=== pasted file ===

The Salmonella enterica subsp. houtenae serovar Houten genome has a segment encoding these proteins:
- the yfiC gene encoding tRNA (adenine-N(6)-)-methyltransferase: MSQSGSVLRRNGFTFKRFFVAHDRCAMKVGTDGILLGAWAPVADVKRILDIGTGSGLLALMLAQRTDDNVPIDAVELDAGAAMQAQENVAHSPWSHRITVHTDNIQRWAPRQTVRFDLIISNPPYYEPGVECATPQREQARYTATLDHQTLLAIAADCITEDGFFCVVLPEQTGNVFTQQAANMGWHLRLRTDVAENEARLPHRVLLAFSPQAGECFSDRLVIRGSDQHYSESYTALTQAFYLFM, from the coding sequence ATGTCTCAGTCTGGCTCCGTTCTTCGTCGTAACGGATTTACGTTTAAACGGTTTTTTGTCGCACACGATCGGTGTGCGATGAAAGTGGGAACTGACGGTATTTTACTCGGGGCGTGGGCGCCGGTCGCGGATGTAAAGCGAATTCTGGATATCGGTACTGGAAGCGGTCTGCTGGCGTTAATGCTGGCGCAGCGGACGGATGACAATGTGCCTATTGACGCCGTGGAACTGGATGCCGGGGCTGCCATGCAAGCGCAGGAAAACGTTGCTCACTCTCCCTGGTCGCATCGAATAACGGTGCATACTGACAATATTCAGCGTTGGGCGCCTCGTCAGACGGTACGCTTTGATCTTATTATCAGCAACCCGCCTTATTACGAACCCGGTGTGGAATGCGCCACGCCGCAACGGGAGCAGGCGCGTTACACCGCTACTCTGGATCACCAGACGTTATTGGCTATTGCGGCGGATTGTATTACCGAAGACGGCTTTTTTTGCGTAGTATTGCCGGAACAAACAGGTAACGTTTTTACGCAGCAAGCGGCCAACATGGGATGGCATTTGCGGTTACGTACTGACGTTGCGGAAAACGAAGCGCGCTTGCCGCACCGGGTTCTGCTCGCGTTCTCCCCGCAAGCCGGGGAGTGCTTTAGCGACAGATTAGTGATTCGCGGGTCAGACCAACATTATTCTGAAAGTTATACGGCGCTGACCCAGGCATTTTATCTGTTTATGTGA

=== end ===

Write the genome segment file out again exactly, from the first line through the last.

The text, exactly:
The Salmonella enterica subsp. houtenae serovar Houten genome has a segment encoding these proteins:
- the yfiC gene encoding tRNA (adenine-N(6)-)-methyltransferase: MSQSGSVLRRNGFTFKRFFVAHDRCAMKVGTDGILLGAWAPVADVKRILDIGTGSGLLALMLAQRTDDNVPIDAVELDAGAAMQAQENVAHSPWSHRITVHTDNIQRWAPRQTVRFDLIISNPPYYEPGVECATPQREQARYTATLDHQTLLAIAADCITEDGFFCVVLPEQTGNVFTQQAANMGWHLRLRTDVAENEARLPHRVLLAFSPQAGECFSDRLVIRGSDQHYSESYTALTQAFYLFM, from the coding sequence ATGTCTCAGTCTGGCTCCGTTCTTCGTCGTAACGGATTTACGTTTAAACGGTTTTTTGTCGCACACGATCGGTGTGCGATGAAAGTGGGAACTGACGGTATTTTACTCGGGGCGTGGGCGCCGGTCGCGGATGTAAAGCGAATTCTGGATATCGGTACTGGAAGCGGTCTGCTGGCGTTAATGCTGGCGCAGCGGACGGATGACAATGTGCCTATTGACGCCGTGGAACTGGATGCCGGGGCTGCCATGCAAGCGCAGGAAAACGTTGCTCACTCTCCCTGGTCGCATCGAATAACGGTGCATACTGACAATATTCAGCGTTGGGCGCCTCGTCAGACGGTACGCTTTGATCTTATTATCAGCAACCCGCCTTATTACGAACCCGGTGTGGAATGCGCCACGCCGCAACGGGAGCAGGCGCGTTACACCGCTACTCTGGATCACCAGACGTTATTGGCTATTGCGGCGGATTGTATTACCGAAGACGGCTTTTTTTGCGTAGTATTGCCGGAACAAACAGGTAACGTTTTTACGCAGCAAGCGGCCAACATGGGATGGCATTTGCGGTTACGTACTGACGTTGCGGAAAACGAAGCGCGCTTGCCGCACCGGGTTCTGCTCGCGTTCTCCCCGCAAGCCGGGGAGTGCTTTAGCGACAGATTAGTGATTCGCGGGTCAGACCAACATTATTCTGAAAGTTATACGGCGCTGACCCAGGCATTTTATCTGTTTATGTGA